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15. April 2018


A couple days back AppGameKit v2018.4.12 was released with the major new feature being AR (Augmented Reality) support.  I decided to give the new AR functionality a shot and it was really impressive how easy it was.  In order to get started with AR and AppGameKit you are going to need an AR compatible device.  On iOS, this means an ARKit compatible device, which basically means an iPhone 6S or newer device, while on Android device you need an ARCore compatible device from this list of phones.


I modified the AR example slightly, to remove a bit of functionality and to instead load a simple Tie Fighter model I downloaded off the web and converted to .X format.  AppGameKit can be coded using either C++ or their higher level Basic like script, which is what was used in this example.  Here is the slightly modified source code used:

// set window properties
SetWindowTitle( "AR Tie Fighter" )
SetWindowSize( 1024, 768, 0 )

// set display properties
SetVirtualResolution( 1024, 768 )
SetOrientationAllowed( 1, 1, 1, 1 )
SetScissor(0,0,0,0)
SetClearColor( 101,120,154 )
SetGenerateMipmaps( 1 )
UseNewDefaultFonts(1)
SetPrintSize(20)

// camera range from 0.1 meters to 40 meters
SetCameraRange( 1, 0.1, 40 )
SetAmbientColor( 128,128,128 )
SetSunColor( 255,255,255 )

// load tie fighter
LoadObject( 1, "tie.x")
SetObjectPosition( 1, 0,0.1,0 )
LoadImage(1, "diffuse.jpg")
SetObjectImage (1,1,0) 
SetObjectRotation(1,270,0,0)

function ShowModel( show as integer )
  SetObjectVisible( 1, show )
endfunction

ShowModel( 0 )

function ScaleModel( amount as float )
  SetObjectScalePermanent( 1, amount, amount, amount )
endfunction

ScaleModel( 0.025 )

// create some planes to show detected surfaces, initially hidden
for i = 101 to 150
  CreateObjectPlane( i, 1,1 )
  SetObjectRotation( i, 90,0,0 )
  FixObjectPivot( i )
  SetObjectVisible( i, 0 )
  SetObjectColor( i, 255,255,255,128 ) // 50% transparent
  SetObjectTransparency( i, 1 )
next i

// add some buttons to control various features
AddVirtualButton( 1, 100,565,100 )
AddVirtualButton( 2, 100,665,100 )
SetVirtualButtonText( 1, "Scale +" )
SetVirtualButtonText( 2, "Scale -" )

AddVirtualButton( 3, 924,665,100 )
SetVirtualButtonText( 3, "Hide" )

function ShowHUD( show as integer )
  SetVirtualButtonVisible( 1, show )
  SetVirtualButtonVisible( 2, show )
  SetVirtualButtonVisible( 3, show )
  SetVirtualButtonActive( 1, show )
  SetVirtualButtonActive( 2, show )
  SetVirtualButtonActive( 3, show )
endfunction

// initialize AR, if possible
ARSetup()
while( ARGetStatus() = 1 )
  // wait while user is being prompted to install ARCore
  Sync()
endwhile

AnchorID as integer = 0
ShowPlanes as integer = 1
ambientScale# = 1.0

do
  // get light estimation
  ambient = ARGetLightEstimate() * 255 * ambientScale#
  SetAmbientColor( ambient,ambient,ambient )
  
  // check screen tap for plane hits, but only if buttons are visible
  if ( GetPointerReleased() and ShowPlanes = 1 )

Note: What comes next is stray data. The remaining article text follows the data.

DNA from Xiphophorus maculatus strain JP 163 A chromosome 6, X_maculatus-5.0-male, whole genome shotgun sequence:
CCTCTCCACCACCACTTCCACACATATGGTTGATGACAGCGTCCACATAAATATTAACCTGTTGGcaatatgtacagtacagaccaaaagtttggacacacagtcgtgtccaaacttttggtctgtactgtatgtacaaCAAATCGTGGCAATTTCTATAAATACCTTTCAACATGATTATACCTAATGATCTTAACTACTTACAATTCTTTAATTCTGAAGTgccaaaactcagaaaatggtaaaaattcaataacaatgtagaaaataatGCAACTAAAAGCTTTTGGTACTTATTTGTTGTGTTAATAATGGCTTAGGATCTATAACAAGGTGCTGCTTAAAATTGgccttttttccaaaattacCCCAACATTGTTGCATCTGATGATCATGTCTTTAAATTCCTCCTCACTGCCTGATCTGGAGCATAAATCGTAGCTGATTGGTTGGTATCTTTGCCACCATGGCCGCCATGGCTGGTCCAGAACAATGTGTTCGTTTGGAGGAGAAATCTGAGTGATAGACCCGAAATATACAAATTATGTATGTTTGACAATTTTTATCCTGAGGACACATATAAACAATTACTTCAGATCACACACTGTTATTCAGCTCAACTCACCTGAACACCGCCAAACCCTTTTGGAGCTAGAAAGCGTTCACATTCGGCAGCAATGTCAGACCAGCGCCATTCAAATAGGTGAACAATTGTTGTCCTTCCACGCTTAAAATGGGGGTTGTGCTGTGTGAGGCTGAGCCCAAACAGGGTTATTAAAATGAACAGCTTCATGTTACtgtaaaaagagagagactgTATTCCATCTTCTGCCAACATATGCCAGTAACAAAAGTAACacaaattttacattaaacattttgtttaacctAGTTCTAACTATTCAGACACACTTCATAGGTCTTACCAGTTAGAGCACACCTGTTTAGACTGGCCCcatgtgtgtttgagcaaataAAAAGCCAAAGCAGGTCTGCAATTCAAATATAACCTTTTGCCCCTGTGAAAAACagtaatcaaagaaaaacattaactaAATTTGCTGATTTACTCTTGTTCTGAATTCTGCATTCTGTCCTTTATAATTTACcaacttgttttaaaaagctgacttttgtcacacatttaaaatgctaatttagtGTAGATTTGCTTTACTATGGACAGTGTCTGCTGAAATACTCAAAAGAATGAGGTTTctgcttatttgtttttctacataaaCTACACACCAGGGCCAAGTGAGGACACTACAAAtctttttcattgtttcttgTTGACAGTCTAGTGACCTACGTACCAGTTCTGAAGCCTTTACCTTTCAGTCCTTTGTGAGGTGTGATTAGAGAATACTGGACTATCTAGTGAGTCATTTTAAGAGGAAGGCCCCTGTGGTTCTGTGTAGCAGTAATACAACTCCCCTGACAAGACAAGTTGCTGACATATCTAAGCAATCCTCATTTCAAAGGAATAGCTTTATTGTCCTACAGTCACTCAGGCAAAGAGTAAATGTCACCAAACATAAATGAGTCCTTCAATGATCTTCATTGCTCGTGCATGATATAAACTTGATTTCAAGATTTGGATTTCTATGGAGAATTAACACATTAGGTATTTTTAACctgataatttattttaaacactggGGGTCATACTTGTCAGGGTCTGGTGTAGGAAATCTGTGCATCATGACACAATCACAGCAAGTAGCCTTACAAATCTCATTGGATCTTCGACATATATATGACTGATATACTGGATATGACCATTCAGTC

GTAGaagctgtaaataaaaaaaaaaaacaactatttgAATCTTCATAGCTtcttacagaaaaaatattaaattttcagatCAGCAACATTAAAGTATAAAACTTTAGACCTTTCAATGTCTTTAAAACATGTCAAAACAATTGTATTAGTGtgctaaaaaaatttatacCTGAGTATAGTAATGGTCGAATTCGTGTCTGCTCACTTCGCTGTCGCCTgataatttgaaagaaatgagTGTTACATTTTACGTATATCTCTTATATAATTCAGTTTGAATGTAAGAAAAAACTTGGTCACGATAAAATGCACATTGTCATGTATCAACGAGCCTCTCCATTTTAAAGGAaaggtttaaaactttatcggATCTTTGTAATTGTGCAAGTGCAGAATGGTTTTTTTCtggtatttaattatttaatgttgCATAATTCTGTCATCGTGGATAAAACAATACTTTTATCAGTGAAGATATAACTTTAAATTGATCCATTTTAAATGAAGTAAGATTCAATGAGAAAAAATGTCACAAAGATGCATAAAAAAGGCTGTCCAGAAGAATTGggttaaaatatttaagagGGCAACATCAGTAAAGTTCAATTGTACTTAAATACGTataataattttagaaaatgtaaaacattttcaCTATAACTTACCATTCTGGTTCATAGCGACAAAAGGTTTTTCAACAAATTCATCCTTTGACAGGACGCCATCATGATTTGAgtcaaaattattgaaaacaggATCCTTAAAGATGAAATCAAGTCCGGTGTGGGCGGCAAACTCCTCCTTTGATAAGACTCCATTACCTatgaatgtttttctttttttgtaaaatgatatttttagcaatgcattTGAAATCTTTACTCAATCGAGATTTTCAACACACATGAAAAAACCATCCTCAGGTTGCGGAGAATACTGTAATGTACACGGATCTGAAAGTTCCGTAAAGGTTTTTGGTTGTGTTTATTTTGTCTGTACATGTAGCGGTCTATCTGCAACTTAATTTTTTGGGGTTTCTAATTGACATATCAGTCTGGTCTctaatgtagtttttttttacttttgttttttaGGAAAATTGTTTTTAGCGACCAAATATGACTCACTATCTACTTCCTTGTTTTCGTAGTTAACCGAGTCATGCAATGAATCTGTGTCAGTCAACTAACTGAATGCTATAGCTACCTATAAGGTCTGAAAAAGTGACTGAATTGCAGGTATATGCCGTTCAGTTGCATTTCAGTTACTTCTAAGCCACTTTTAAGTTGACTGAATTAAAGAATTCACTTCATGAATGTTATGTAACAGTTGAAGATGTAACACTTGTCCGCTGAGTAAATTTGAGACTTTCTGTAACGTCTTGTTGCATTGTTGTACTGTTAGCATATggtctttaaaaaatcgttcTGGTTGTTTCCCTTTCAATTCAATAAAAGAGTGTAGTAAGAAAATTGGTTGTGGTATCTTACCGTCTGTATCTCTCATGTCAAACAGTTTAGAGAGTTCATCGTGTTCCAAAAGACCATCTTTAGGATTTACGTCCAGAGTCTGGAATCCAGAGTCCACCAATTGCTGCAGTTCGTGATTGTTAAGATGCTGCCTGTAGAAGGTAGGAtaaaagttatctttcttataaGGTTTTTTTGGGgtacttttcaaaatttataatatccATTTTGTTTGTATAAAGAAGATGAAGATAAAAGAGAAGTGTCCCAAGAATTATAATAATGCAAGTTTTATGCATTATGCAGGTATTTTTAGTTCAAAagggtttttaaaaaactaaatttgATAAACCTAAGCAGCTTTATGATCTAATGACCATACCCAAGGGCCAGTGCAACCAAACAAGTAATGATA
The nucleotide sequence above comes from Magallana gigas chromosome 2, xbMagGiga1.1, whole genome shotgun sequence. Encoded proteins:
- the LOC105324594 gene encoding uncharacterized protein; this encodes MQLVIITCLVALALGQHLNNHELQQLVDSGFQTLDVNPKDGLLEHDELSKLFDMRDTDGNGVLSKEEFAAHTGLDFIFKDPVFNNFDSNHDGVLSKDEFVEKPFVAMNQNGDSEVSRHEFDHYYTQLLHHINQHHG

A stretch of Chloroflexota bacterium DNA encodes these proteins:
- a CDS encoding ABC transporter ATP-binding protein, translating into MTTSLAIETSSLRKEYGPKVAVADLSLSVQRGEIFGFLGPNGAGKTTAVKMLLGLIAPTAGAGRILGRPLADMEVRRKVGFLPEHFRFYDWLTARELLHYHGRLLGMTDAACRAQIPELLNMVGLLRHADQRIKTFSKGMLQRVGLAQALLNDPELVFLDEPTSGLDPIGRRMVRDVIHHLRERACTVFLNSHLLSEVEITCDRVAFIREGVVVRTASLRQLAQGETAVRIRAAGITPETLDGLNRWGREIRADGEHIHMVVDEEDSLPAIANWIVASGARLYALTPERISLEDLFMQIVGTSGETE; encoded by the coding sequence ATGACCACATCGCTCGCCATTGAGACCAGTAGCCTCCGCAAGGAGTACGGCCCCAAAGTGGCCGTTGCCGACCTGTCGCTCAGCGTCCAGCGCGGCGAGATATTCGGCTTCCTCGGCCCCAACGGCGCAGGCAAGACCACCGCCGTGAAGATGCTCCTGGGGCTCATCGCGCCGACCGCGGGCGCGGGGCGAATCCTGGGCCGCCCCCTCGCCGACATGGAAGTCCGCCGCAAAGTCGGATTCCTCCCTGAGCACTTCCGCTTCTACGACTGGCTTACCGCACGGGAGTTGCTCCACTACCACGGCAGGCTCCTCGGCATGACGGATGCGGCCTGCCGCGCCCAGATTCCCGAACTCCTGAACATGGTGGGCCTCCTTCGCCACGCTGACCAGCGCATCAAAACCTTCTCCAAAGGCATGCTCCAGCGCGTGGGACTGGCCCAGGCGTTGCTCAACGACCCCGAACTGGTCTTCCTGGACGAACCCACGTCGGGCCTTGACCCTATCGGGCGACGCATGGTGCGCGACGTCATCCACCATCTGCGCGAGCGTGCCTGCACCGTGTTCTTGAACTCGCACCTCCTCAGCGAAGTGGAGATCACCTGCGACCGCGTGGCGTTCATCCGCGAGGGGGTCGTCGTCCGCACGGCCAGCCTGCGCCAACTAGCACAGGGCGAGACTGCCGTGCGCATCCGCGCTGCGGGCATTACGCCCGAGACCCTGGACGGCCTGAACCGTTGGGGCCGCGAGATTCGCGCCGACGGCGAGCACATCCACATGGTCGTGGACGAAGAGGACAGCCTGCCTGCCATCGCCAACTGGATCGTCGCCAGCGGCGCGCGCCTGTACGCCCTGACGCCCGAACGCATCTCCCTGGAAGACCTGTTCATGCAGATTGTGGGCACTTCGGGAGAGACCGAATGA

// check the point that the user tapped on the screen
    numHits = ARHitTest( GetPointerX(), GetPointerY() )
    if ( numHits > 0 )
      ShowModel( 1 )
      // delete any previous anchor, could keep it around instead
      if ( AnchorID > 0 ) then ARDeleteAnchor( AnchorID )
      // hit test results are ordered from closest to furthest
      // place the object at result 1, the closest
      AnchorID = ARCreateAnchorFromHitTest( 1 )
      ARFixObjectToAnchor( 1, AnchorID )
    else
      // if the user didn't tap on any planes then hide the object
      ShowModel( 0 )
    endif
    // clean up some internal resources
    ARHitTestFinish()
  endif
  
  // place the buttons at the edge of the screen
  // needs to be done regularly in case orientation changes
  SetVirtualButtonPosition( 1, GetScreenBoundsLeft()+105, GetScreenBoundsBottom()-210 )
  SetVirtualButtonPosition( 2, GetScreenBoundsLeft()+105, GetScreenBoundsBottom()-105 )
  SetVirtualButtonPosition( 3, GetScreenBoundsRight()-105, GetScreenBoundsBottom()-105 )
  
  // detect button presses if they are visible
  if ( ShowPlanes = 1 )
    if ( GetVirtualButtonPressed(1) )
      ScaleModel( 1.05 )
    endif
    if ( GetVirtualButtonPressed(2) )
      ScaleModel( 0.95 )
    endif
    if ( GetVirtualButtonPressed(3) )
      ShowPlanes = 1 - ShowPlanes
      ShowHUD( 0 )
    endif
  else
    // screen tap whilst button are hidden shows them again
    if ( GetPointerReleased() )
      ShowPlanes = 1 - ShowPlanes
      ShowHUD( 1 )
    endif
  endif
  
  // hide old planes
    for i = 101 to 150
    SetObjectVisible( i, 0 )
  next i
  
  // show detected planes
  if ( ShowPlanes )
    numPlanes = ARGetPlanes(0)
    // this demo stops at 50 planes, but there is no internal limit
    if numPlanes > 50 then numPlanes = 50
    for i = 1 to numPlanes
      SetObjectPosition( i+100, ARGetPlaneX(i), ARGetPlaneY(i), ARGetPlaneZ(i) )
      SetObjectRotation( i+100, ARGetPlaneAngleX(i), ARGetPlaneAngleY(i), ARGetPlaneAngleZ(i) )
      SetObjectScale( i+100, ARGetPlaneSizeX(i), 1, ARGetPlaneSizeZ(i) )
      SetObjectVisible( i+100, 1 )
    next i
    ARGetPlanesFinish()